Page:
§ Equipment and machinery
§ Personnel
· Each process can be an input or control for another process or processes
· Helps to understand the potential effects of a process intervention on other process in the performance system
· Can also include:
o Suppliers (front-end)
o Customers (back-end)
· Examples of specific process-level interventions:
o Problem-solving or process improvement models
§ Systematic
§ Focus on a problem
§ Identify root causes
§ Develop and implement solutions and action plans
o Flowcharts
§ Graphic tools for documenting and understanding the flow or sequence of events in a process
o Process control systems
§ Data used as feedback on how a process is performing
· Statistical process control
o Collection, organization and reporting of data and information
§ Develop methods and systems for assembling and reporting
Text Box: “PLAN, DO, CHECK, ACT” MODEL1.    Plan: •    determine the process that needs to be addressed•    determine the improvement opportunity•    analyze and document current process components•    determine and document possible causes of problem•    get agreement on the root cause•    develop cost-effective and implement solutions, action plans, and targets for improvement2.    Do:•    Implement solutions, action plans, and process changes3.    Check:•    Track results•    Analyze results•    Evaluate results4.    Act:•    Reflect and act on lessons learned
Text Box: “PLAN, DO, CHECK, ACT” MODEL1. Plan: • determine the process that needs to be addressed• determine the improvement opportunity• analyze and document current process components• determine and document possible causes of problem• get agreement on the root cause• develop cost-effective and implement solutions, action plans, and targets for improvement2. Do:• Implement solutions, action plans, and process changes3. Check:• Track results• Analyze results• Evaluate results4. Act:• Reflect and act on lessons learned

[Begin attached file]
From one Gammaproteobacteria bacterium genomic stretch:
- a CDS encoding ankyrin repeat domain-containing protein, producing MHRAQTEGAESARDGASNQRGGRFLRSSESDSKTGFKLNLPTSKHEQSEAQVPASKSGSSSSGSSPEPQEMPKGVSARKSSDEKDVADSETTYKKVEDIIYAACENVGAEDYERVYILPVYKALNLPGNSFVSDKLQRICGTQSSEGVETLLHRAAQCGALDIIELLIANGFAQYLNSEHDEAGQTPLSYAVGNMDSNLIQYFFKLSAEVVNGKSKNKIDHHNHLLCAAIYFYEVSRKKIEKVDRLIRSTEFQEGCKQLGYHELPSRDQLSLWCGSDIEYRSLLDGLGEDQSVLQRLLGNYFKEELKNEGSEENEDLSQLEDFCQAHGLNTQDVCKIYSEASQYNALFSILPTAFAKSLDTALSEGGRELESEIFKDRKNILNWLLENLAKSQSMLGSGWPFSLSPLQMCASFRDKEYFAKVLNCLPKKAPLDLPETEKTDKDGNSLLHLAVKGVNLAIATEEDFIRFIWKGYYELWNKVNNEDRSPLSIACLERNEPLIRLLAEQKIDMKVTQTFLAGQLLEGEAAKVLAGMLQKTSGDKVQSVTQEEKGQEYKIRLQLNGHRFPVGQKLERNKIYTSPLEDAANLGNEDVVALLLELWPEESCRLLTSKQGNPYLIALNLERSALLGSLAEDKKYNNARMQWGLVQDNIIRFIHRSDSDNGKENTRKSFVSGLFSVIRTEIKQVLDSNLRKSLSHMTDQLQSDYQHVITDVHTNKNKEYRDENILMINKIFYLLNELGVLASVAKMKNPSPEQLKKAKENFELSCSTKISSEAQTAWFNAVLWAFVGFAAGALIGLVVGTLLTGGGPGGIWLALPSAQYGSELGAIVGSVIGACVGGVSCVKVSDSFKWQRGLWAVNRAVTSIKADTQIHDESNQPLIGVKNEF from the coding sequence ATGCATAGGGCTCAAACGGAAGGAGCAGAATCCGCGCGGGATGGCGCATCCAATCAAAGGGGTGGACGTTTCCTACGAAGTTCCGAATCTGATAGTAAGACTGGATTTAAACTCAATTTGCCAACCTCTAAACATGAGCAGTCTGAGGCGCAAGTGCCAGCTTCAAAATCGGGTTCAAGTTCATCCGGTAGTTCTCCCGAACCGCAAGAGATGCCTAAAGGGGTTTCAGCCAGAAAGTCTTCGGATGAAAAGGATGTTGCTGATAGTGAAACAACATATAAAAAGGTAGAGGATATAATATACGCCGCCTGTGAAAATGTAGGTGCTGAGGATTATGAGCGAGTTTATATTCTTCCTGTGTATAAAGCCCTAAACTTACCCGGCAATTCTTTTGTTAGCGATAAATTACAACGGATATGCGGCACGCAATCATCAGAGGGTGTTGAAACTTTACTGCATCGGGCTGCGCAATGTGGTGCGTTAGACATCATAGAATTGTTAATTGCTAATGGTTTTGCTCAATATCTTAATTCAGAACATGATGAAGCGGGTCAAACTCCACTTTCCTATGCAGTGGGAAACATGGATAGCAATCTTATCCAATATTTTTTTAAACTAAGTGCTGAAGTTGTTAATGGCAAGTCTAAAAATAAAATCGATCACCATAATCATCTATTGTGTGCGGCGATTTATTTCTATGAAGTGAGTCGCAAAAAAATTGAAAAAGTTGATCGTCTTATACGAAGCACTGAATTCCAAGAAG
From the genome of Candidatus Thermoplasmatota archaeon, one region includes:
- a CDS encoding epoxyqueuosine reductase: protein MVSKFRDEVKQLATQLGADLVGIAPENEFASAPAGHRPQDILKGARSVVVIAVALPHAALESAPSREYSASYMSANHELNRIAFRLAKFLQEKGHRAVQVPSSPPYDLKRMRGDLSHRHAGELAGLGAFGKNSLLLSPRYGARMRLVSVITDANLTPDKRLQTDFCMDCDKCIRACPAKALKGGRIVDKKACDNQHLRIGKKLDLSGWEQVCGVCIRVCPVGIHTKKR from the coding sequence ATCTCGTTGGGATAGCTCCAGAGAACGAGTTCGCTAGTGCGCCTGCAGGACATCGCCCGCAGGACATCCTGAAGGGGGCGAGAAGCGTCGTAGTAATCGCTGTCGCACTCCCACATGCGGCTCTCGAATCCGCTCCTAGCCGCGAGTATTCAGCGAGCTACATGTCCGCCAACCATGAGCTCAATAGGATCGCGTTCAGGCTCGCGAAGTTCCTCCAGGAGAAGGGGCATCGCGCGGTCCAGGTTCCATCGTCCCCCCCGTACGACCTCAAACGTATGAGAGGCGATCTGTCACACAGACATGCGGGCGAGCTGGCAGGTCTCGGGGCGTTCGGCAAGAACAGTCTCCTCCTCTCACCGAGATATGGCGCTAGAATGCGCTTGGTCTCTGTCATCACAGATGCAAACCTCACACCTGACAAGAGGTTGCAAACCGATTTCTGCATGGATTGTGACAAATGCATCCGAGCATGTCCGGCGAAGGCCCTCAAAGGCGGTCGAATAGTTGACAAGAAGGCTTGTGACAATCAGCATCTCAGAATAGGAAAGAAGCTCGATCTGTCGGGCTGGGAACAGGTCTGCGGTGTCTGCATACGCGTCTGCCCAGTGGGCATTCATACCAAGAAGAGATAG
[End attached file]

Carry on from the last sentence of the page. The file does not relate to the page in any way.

o Gap Analysis
§ Identifies missing process elements of undocumented procedures
JOB PERFORMER LEVEL INTERVENTIONS
· A good job performer when pitted against bad systems or processes will fail every time
· Process or system overrides the job performer’s actions every time
· Components that affect a job performer’s ability to achieve the desired outcome of a process:
o TIME: the performance clock’s frame; the factors that represent the cultural environment and the relationship of work, worker, and workplace; must be aligned properly to support the performance system.
§ Training: the goal is to provide workers with the knowledge, skills, and abilities to perform their work
§ Incentives and Motivation: the intrinsic and extrinsic factors that affect a person’s will to perform
§ Environment: the extrinsic environmental factors that affect a person’s work and working environment
· Questions to ask:
o Do the workers have the right training?
o Are sufficient incentives to perform present?
o Do the workers have the motivation to perform?
o Is the work environment supporting them?
o Is there a shared commitment and vision that align the work, the worker, and the workplace?